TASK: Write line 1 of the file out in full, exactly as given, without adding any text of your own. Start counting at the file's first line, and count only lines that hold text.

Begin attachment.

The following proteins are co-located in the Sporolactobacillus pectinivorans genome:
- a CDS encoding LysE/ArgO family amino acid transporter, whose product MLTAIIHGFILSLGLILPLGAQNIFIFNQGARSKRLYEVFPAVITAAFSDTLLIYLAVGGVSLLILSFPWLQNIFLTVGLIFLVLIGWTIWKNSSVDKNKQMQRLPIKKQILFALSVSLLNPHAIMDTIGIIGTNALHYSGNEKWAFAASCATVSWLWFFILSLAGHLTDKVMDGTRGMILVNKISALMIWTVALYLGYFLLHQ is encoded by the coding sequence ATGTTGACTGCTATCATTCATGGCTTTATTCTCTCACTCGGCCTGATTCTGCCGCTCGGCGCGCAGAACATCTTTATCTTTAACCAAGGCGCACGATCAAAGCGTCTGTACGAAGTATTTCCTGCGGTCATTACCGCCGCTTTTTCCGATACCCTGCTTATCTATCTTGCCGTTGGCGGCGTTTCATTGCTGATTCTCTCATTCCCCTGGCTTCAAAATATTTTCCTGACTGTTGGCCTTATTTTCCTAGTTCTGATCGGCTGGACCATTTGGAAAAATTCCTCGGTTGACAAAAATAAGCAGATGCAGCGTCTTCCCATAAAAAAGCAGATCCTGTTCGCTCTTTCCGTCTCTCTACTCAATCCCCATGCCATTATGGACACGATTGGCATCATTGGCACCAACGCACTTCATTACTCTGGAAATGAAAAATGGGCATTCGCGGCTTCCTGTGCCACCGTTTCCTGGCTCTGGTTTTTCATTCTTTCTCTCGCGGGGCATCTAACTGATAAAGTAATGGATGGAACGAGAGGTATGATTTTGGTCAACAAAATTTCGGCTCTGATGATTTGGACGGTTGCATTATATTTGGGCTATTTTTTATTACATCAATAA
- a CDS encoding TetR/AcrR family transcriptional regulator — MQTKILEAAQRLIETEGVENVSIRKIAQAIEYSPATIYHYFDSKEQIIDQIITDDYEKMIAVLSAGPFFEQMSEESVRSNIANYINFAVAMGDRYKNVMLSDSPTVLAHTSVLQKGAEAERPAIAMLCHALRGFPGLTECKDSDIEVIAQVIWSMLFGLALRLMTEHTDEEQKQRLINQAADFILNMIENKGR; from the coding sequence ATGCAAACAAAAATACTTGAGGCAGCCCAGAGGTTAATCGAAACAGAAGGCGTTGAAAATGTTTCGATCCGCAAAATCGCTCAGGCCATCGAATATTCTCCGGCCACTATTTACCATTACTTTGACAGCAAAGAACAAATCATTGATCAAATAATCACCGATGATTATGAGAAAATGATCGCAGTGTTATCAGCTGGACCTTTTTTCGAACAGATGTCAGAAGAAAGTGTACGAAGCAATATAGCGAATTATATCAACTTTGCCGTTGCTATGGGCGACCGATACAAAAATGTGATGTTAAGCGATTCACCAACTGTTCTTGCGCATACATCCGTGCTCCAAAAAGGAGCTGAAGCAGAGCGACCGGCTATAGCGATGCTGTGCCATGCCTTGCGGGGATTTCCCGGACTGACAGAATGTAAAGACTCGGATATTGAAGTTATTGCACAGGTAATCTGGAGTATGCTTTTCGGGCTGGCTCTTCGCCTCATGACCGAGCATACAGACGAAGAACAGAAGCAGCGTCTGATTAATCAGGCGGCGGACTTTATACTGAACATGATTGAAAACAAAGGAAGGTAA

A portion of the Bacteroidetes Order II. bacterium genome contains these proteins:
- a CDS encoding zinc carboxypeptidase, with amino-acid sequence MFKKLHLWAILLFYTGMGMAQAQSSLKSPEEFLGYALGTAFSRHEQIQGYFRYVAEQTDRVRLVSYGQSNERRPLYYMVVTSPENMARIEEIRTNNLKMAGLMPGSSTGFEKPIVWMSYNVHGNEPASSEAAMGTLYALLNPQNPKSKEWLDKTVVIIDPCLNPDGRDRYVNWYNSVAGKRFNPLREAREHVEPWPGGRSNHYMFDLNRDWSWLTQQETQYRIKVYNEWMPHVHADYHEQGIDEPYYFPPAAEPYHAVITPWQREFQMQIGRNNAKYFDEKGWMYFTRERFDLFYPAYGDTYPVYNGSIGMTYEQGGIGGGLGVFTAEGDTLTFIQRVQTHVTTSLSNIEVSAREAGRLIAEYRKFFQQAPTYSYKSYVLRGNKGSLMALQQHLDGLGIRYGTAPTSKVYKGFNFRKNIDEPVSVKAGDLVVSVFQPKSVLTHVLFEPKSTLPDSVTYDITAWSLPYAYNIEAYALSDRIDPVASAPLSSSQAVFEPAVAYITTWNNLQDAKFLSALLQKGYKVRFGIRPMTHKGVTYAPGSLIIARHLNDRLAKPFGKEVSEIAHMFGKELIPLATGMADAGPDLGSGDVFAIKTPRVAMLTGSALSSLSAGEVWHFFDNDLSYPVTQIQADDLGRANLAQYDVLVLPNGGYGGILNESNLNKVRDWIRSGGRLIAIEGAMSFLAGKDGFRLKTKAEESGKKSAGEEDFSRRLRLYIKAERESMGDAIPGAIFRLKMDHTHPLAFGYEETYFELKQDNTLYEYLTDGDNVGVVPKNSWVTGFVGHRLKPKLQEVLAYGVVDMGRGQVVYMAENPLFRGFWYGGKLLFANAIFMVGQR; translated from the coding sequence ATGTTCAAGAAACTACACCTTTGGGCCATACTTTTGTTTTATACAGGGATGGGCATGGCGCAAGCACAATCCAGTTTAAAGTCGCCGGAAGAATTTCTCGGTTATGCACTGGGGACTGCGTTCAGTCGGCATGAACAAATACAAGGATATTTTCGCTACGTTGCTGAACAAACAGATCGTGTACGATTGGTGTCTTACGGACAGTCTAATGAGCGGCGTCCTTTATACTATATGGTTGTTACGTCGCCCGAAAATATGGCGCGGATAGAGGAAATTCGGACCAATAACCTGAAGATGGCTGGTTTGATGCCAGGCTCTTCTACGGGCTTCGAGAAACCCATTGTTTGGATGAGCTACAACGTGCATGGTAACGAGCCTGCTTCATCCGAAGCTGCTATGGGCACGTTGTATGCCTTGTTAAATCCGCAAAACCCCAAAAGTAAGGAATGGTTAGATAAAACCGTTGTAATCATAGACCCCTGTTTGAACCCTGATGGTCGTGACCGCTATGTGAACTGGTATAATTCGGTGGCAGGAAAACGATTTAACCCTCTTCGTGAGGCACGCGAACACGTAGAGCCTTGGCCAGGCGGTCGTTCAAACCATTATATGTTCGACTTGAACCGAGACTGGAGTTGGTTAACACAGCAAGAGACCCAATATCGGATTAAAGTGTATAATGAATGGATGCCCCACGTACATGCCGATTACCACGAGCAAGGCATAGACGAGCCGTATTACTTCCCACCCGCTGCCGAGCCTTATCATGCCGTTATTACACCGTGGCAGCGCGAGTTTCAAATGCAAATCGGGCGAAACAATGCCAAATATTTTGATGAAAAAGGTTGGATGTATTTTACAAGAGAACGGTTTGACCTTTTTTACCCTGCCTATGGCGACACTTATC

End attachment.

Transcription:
The following proteins are co-located in the Sporolactobacillus pectinivorans genome: